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Latest Update – July 1, 2024

Domestic food price inflation remains high in many low- and middle-income countries. Inflation higher than 5% is experienced in 59.1% of low-income countries (no change since the last update on May 30, 2024), 63% of lower-middle-income countries (no change), 36% of upper-middle-income countries (5.0 percentage points higher), and 10.9 percent of high-income countries (3.6 percentage points lower). In real terms, food price inflation exceeded overall inflation in 46.7% of the 167 countries where data is available.

Download the latest brief on rising food insecurity and World Bank responses

Since the last update on May 30, 2024, the agricultural, cereal, and export price indices closed 8%, 10%, and 9% lower, respectively. A fall in cocoa (16%) and cotton (11%) prices drove the decrease in the export price index. Maize and wheat prices closed 8% and 23% lower, respectively, and rice closed at the same level. Maize prices are 28% lower, wheat prices 8% higher, and rice prices 18% higher on a year-on-year basis. Maize prices are 10% higher, wheat prices 5% lower, and rice prices 46% higher than in January 2020. (See “pink sheet” data for agricultural commodity and food commodity prices indices, updated monthly.)

In the latest Hunger Hotspots report covering the period between June and October 2024, the Food and Agriculture Organization (FAO) and World Food Programme (WFP) have issued a joint warning about the escalating food insecurity crisis in 18 critical hotspots comprising 17 countries or territories and one regional cluster. Mali, the Palestinian Territories, South Sudan, and Sudan are of the highest concern, and Haiti is newly added because of escalating violence by non-state armed groups. These areas are experiencing famine or are at severe risk, requiring urgent action to prevent catastrophic conditions. The report emphasizes the critical need for expanded humanitarian assistance in all 18 hotspots to protect livelihoods and increase access to food. Early intervention is crucial to mitigate food gaps and prevent further deterioration into famine conditions. The international community is urged to invest in integrated solutions that address the multifaceted causes of food insecurity, ensuring sustainable support beyond emergency responses to build resilience and stability in affected regions.

A new report from the Integrated Food Security Phase Classification (IPC) confirms that the food insecurity situation in Gaza continues to be catastrophic. High risk of famine will persist across the whole Gaza Strip as long as conflict continues, and humanitarian access is restricted. The report finds that 96% of the population, equivalent to 2.15 million people, face acute food insecurity (IPC Phase 3 or above), with 495,000 individuals experiencing catastrophic levels of food insecurity (IPC Phase 5) through September 2024. The gravity of the situation is a reminder of the urgent need to make sure food and other supplies reach all people in Gaza. Only cessation of hostilities in conjunction with sustained humanitarian access to the entire Gaza Strip can reduce the risk of famine occurring in the Gaza Strip, the report argues.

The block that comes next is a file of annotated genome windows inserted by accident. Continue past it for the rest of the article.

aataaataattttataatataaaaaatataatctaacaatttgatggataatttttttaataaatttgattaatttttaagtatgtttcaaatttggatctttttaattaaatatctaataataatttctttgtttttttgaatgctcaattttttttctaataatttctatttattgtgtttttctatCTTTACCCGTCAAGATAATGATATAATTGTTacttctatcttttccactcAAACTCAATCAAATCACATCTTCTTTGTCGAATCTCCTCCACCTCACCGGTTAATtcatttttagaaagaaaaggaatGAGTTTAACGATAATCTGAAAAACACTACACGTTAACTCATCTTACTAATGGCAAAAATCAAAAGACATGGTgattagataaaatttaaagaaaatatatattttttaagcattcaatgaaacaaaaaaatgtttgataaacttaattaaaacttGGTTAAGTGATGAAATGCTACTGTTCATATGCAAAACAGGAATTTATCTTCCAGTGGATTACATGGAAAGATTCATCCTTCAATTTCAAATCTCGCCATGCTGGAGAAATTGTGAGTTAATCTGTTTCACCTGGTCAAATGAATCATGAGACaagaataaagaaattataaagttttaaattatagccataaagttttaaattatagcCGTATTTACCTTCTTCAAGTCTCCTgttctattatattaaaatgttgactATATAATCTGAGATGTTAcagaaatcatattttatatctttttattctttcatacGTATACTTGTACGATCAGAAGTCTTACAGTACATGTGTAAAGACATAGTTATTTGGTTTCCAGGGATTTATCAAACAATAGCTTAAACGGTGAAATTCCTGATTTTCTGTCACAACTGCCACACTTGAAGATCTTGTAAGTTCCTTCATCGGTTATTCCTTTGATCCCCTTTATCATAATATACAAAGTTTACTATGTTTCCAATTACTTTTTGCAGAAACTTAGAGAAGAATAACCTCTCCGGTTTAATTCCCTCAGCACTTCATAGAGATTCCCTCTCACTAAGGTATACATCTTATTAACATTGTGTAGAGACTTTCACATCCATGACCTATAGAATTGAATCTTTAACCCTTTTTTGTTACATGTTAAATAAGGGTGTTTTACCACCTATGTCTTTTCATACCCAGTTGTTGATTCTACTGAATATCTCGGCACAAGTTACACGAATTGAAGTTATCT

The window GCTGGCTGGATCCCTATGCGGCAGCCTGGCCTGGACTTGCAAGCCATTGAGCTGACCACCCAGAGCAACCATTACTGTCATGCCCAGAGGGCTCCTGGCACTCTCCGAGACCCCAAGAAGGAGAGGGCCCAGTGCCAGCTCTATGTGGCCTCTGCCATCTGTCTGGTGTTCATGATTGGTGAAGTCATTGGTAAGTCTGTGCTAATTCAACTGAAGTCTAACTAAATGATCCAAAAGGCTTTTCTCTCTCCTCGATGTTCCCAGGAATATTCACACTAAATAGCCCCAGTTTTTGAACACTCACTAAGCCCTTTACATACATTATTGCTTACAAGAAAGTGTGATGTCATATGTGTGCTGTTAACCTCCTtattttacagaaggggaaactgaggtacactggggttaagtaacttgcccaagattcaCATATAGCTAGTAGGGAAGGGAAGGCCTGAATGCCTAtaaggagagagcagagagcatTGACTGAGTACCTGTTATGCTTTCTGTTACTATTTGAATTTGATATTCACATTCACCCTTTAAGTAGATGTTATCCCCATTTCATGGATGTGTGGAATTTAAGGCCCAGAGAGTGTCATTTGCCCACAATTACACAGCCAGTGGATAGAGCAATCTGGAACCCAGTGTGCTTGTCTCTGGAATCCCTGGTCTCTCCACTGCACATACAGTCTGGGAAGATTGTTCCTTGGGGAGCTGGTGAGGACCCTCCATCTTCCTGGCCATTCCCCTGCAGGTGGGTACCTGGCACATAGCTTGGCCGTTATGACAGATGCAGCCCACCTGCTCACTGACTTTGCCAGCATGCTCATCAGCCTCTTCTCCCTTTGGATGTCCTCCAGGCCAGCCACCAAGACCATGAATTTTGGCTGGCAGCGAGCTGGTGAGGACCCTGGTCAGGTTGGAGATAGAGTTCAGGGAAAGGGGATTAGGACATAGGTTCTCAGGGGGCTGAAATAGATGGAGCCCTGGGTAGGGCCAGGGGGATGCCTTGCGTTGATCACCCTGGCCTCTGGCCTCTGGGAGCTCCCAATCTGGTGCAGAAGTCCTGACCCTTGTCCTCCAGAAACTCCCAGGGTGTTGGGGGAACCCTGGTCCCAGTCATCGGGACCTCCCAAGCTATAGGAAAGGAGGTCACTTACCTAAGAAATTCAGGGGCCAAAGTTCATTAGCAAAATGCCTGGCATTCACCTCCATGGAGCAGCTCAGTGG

The AMIS Market Monitor for June 2024 highlights the initial forecasts for global cereal production released in May, underscoring significant uncertainty because planting of many crops is pending in the Northern hemisphere. The report scrutinizes the validity of early projections for 2024/25 wheat production, now challenged by adverse weather conditions such as drought and prolonged frost in key Russian regions that affect yield expectations. Consequently, world wheat export prices rose in May, driven by mounting concerns over production constraints, particularly in the Black Sea region. Given wheat's critical role as a staple food with limited substitutes, importing nations are closely monitoring developments for potential impacts on food security.

Following Russia’s invasion of Ukraine, trade-related policies imposed by countries have surged. The global food crisis has been partially made worse by the growing number of food and fertilizer trade restrictions put in place by countries with a goal of increasing domestic supply and reducing prices. As of June 26, 2024, 16 countries have implemented 22 food export bans, and 8 have implemented 15 export-limiting measures.


World Bank Action

In May 2022, the World Bank made a commitment of making available $30 billion over a period of 15 months to tackle the crisis. We have surpassed that goal. The World Bank has scaled up its food and nutrition security response, to now making $45 billion available through a combination of $22 billion in new lending and $23 billion from existing portfolio.

Our food and nutrition security portfolio now spans across 90 countries. It includes both short term interventions such as expanding social protection, also longer-term resilience such as boosting productivity and climate-smart agriculture.

The Bank's intervention is expected to benefit 335 million people, equivalent to 44% of the number of undernourished people. Around 53% of the beneficiaries are women – they are disproportionately more affected by the crisis. Some examples include:

  • In Honduras, the Rural Competitiveness Project series (COMRURAL II and III) aims to generate entrepreneurship and employment opportunities while promoting a climate-conscious, nutrition-smart strategy in agri-food value chains. To date, the program is benefiting around 6,287 rural small-scale producers (of which 33% are women, 15% youth, and 11% indigenous) of coffee, vegetables, dairy, honey, and other commodities through enhanced market connections and adoption of improved agricultural technologies and has created 6,678 new jobs.
  • In Honduras, the Corredor Seco Food Security Project (PROSASUR) strives to enhance food security for impoverished and vulnerable rural households in the country’s Dry Corridor. This project has supported 12,202 extremely vulnerable families through nutrition-smart agricultural subprojects, food security plans, community nutrition plans, and nutrition and hygiene education. Within the beneficiary population, 70% of children under the age of five and their mothers now have a dietary diversity score of at least 4 (i.e., consume at least four food groups).